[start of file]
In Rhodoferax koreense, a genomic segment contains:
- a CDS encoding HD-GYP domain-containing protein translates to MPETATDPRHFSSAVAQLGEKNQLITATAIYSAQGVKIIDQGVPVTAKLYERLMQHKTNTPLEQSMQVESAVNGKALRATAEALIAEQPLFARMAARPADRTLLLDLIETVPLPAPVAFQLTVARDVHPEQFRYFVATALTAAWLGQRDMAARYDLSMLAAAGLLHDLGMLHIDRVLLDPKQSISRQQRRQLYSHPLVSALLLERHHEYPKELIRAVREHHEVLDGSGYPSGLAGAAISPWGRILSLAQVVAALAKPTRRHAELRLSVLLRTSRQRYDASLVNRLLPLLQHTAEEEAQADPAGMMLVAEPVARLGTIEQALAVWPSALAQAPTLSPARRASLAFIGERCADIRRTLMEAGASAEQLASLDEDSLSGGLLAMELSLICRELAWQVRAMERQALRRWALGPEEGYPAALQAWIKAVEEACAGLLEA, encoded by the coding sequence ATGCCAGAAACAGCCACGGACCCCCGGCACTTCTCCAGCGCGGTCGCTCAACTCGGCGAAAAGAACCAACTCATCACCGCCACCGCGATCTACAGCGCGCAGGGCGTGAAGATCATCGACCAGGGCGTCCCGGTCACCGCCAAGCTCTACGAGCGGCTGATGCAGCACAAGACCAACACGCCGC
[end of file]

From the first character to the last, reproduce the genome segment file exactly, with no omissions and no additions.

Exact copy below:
In Rhodoferax koreense, a genomic segment contains:
- a CDS encoding HD-GYP domain-containing protein translates to MPETATDPRHFSSAVAQLGEKNQLITATAIYSAQGVKIIDQGVPVTAKLYERLMQHKTNTPLEQSMQVESAVNGKALRATAEALIAEQPLFARMAARPADRTLLLDLIETVPLPAPVAFQLTVARDVHPEQFRYFVATALTAAWLGQRDMAARYDLSMLAAAGLLHDLGMLHIDRVLLDPKQSISRQQRRQLYSHPLVSALLLERHHEYPKELIRAVREHHEVLDGSGYPSGLAGAAISPWGRILSLAQVVAALAKPTRRHAELRLSVLLRTSRQRYDASLVNRLLPLLQHTAEEEAQADPAGMMLVAEPVARLGTIEQALAVWPSALAQAPTLSPARRASLAFIGERCADIRRTLMEAGASAEQLASLDEDSLSGGLLAMELSLICRELAWQVRAMERQALRRWALGPEEGYPAALQAWIKAVEEACAGLLEA, encoded by the coding sequence ATGCCAGAAACAGCCACGGACCCCCGGCACTTCTCCAGCGCGGTCGCTCAACTCGGCGAAAAGAACCAACTCATCACCGCCACCGCGATCTACAGCGCGCAGGGCGTGAAGATCATCGACCAGGGCGTCCCGGTCACCGCCAAGCTCTACGAGCGGCTGATGCAGCACAAGACCAACACGCCGC